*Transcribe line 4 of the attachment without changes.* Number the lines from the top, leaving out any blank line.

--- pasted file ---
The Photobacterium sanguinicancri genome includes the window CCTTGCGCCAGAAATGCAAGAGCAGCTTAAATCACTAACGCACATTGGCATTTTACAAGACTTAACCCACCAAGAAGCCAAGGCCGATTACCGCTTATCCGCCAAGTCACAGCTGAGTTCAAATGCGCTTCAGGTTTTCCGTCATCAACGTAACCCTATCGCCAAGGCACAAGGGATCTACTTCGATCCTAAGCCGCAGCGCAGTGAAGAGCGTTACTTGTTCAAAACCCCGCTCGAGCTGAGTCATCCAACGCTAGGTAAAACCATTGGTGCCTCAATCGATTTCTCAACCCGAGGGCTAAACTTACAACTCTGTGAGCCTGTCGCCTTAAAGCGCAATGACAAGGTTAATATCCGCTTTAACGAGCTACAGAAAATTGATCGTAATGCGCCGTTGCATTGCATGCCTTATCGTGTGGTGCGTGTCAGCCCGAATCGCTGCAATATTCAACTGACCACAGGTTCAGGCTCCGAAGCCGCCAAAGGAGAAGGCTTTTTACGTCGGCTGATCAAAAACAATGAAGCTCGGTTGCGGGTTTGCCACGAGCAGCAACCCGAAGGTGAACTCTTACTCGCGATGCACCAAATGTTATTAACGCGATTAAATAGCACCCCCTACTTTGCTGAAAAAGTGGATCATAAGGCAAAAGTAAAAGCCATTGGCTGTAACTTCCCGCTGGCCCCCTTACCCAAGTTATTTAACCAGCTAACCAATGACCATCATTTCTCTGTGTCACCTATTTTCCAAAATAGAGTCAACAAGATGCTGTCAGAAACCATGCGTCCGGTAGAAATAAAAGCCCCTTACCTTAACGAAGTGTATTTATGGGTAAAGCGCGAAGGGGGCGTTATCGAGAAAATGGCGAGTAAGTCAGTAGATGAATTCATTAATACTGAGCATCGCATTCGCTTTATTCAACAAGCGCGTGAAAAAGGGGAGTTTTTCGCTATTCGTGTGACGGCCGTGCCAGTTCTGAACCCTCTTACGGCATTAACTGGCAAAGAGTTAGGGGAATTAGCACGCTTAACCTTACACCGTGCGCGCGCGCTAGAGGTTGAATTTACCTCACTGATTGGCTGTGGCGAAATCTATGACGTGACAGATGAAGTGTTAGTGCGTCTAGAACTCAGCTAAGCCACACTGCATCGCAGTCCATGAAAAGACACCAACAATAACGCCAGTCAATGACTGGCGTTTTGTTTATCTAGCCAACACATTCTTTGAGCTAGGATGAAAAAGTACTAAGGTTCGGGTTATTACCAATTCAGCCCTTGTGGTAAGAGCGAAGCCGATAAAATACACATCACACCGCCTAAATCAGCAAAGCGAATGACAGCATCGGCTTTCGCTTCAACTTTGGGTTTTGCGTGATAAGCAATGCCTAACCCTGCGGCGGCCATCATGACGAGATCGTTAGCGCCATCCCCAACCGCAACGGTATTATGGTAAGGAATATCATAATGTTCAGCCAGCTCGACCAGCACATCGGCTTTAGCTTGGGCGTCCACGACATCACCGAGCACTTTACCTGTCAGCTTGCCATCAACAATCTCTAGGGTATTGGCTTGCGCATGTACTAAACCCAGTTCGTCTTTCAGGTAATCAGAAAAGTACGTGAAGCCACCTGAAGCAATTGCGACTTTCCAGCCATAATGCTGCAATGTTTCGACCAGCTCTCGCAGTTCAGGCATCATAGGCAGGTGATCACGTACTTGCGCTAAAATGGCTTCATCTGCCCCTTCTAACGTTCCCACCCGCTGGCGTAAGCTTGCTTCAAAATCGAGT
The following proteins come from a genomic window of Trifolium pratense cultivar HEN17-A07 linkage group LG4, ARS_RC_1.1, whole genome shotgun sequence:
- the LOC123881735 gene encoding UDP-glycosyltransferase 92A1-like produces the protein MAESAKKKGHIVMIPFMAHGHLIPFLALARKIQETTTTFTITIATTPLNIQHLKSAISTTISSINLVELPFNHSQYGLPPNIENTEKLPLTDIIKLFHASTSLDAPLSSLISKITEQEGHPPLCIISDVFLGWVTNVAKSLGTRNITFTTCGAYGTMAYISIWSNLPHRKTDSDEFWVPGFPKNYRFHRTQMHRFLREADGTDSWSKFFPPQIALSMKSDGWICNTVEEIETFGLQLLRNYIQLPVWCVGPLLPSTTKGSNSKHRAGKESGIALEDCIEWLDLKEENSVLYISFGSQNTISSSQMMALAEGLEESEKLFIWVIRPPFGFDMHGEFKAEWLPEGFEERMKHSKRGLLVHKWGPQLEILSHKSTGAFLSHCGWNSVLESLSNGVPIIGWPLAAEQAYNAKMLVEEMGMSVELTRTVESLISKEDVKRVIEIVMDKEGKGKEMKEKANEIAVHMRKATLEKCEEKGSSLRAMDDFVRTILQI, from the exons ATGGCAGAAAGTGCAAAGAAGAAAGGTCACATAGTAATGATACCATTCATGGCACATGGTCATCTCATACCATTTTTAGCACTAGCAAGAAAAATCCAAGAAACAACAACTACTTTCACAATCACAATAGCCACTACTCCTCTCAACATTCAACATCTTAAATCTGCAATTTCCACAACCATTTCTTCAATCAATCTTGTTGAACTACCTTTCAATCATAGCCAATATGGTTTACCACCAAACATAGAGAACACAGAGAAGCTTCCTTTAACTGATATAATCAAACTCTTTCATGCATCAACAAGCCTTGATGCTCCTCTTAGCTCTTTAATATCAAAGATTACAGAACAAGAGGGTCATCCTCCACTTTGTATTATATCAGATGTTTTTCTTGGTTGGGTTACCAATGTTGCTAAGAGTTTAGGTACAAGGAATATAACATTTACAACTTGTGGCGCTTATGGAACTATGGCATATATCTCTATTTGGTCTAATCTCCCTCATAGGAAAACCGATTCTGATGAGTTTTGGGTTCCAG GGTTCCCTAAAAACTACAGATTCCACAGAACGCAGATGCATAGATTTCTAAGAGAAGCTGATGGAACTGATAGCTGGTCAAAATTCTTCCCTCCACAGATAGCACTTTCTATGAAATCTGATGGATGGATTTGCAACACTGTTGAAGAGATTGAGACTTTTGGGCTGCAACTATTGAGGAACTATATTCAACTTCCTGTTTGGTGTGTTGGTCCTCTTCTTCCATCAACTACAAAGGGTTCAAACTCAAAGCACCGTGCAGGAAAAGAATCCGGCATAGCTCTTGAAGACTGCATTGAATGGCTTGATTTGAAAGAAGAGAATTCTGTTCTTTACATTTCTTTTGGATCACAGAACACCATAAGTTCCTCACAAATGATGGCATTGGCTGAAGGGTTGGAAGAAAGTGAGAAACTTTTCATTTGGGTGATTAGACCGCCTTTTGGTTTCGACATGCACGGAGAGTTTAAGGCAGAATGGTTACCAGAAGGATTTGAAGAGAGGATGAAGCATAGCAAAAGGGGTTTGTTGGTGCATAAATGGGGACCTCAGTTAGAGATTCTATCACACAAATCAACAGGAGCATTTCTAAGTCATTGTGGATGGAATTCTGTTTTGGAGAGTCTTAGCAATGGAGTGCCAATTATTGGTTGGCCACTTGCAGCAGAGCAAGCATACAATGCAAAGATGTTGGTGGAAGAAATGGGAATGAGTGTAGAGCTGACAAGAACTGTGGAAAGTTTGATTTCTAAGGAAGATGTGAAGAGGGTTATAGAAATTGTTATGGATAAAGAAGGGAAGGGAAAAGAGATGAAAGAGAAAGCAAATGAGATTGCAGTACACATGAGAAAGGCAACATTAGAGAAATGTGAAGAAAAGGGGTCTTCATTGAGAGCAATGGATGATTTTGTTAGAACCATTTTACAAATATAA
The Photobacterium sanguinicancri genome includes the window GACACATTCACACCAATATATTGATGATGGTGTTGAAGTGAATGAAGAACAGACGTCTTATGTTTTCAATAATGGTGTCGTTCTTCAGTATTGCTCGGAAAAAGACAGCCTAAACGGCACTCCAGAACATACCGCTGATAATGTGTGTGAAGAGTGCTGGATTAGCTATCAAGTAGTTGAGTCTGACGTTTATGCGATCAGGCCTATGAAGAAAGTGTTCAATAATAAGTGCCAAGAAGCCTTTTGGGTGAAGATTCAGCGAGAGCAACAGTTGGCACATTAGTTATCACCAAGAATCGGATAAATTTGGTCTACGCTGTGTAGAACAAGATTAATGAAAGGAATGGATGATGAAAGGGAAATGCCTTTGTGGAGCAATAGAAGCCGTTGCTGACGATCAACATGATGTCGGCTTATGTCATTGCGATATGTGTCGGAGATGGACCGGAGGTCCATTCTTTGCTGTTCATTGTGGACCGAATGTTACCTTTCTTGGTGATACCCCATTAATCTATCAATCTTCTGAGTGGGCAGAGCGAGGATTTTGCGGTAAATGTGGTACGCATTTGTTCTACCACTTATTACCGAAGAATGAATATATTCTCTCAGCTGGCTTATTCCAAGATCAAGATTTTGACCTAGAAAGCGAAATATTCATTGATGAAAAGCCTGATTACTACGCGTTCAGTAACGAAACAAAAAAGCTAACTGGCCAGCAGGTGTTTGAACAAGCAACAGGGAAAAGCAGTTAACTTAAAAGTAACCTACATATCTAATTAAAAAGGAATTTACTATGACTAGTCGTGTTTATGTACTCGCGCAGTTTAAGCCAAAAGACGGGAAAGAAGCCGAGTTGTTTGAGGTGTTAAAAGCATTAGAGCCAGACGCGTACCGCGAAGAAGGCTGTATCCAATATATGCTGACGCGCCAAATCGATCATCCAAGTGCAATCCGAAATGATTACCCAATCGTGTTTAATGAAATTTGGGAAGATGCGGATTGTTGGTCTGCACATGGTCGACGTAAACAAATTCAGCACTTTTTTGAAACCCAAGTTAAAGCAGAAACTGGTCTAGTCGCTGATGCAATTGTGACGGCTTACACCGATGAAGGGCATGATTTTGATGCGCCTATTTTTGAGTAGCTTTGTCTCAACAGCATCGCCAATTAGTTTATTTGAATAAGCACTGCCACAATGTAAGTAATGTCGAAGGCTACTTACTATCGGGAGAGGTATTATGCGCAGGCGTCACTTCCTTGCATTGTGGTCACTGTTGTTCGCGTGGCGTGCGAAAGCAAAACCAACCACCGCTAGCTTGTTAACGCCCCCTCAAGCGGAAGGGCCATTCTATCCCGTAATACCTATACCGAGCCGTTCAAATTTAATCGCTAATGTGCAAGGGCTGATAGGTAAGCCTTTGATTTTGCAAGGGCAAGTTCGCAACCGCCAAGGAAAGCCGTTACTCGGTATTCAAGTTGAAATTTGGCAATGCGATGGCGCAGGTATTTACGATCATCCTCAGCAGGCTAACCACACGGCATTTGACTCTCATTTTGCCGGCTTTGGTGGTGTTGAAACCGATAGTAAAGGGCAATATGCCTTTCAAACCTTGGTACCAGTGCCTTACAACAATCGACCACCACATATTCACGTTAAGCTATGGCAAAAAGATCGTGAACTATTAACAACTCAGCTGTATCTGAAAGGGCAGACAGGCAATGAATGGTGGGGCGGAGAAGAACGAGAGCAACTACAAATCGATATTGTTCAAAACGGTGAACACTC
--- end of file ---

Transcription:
The Photobacterium sanguinicancri genome includes the window GACACATTCACACCAATATATTGATGATGGTGTTGAAGTGAATGAAGAACAGACGTCTTATGTTTTCAATAATGGTGTCGTTCTTCAGTATTGCTCGGAAAAAGACAGCCTAAACGGCACTCCAGAACATACCGCTGATAATGTGTGTGAAGAGTGCTGGATTAGCTATCAAGTAGTTGAGTCTGACGTTTATGCGATCAGGCCTATGAAGAAAGTGTTCAATAATAAGTGCCAAGAAGCCTTTTGGGTGAAGATTCAGCGAGAGCAACAGTTGGCACATTAGTTATCACCAAGAATCGGATAAATTTGGTCTACGCTGTGTAGAACAAGATTAATGAAAGGAATGGATGATGAAAGGGAAATGCCTTTGTGGAGCAATAGAAGCCGTTGCTGACGATCAACATGATGTCGGCTTATGTCATTGCGATATGTGTCGGAGATGGACCGGAGGTCCATTCTTTGCTGTTCATTGTGGACCGAATGTTACCTTTCTTGGTGATACCCCATTAATCTATCAATCTTCTGAGTGGGCAGAGCGAGGATTTTGCGGTAAATGTGGTACGCATTTGTTCTACCACTTATTACCGAAGAATGAATATATTCTCTCAGCTGGCTTATTCCAAGATCAAGATTTTGACCTAGAAAGCGAAATATTCATTGATGAAAAGCCTGATTACTACGCGTTCAGTAACGAAACAAAAAAGCTAACTGGCCAGCAGGTGTTTGAACAAGCAACAGGGAAAAGCAGTTAACTTAAAAGTAACCTACATATCTAATTAAAAAGGAATTTACTATGACTAGTCGTGTTTATGTACTCGCGCAGTTTAAGCCAAAAGACGGGAAAGAAGCCGAGTTGTTTGAGGTGTTAAAAGCATTAGAGCCAGACGCGTACCGCGAAGAAGGCTGTATCCAATATATGCTGACGCGCCAAATCGATCATCCAAGTGCAATCCGAAATGATTACCCAATCGTGTTTAATGAAATTTGGGAAGATGCGGATTGTTGGTCTGCACATGGTCGACGTAAACAAATTCAGCACTTTTTTGAAACCCAAGTTAAAGCAGAAACTGGTCTAGTCGCTGATGCAATTGTGACGGCTTACACCGATGAAGGGCATGATTTTGATGCGCCTATTTTTGAGTAGCTTTGTCTCAACAGCATCGCCAATTAGTTTATTTGAATAAGCACTGCCACAATGTAAGTAATGTCGAAGGCTACTTACTATCGGGAGAGGTATTATGCGCAGGCGTCACTTCCTTGCATTGTGGTCACTGTTGTTCGCGTGGCGTGCGAAAGCAAAACCAACCACCGCTAGCTTGTTAACGCCCCCTCAAGCGGAAGGGCCATTCTATCCCGTAATACCTATACCGAGCCGTTCAAATTTAATCGCTAATGTGCAAGGGCTGATAGGTAAGCCTTTGATTTTGCAAGGGCAAGTTCGCAACCGCCAAGGAAAGCCGTTACTCGGTATTCAAGTTGAAATTTGGCAATGCGATGGCGCAGGTATTTACGATCATCCTCAGCAGGCTAACCACACGGCATTTGACTCTCATTTTGCCGGCTTTGGTGGTGTTGAAACCGATAGTAAAGGGCAATATGCCTTTCAAACCTTGGTACCAGTGCCTTACAACAATCGACCACCACATATTCACGTTAAGCTATGGCAAAAAGATCGTGAACTATTAACAACTCAGCTGTATCTGAAAGGGCAGACAGGCAATGAATGGTGGGGCGGAGAAGAACGAGAGCAACTACAAATCGATATTGTTCAAAACGGTGAACACTC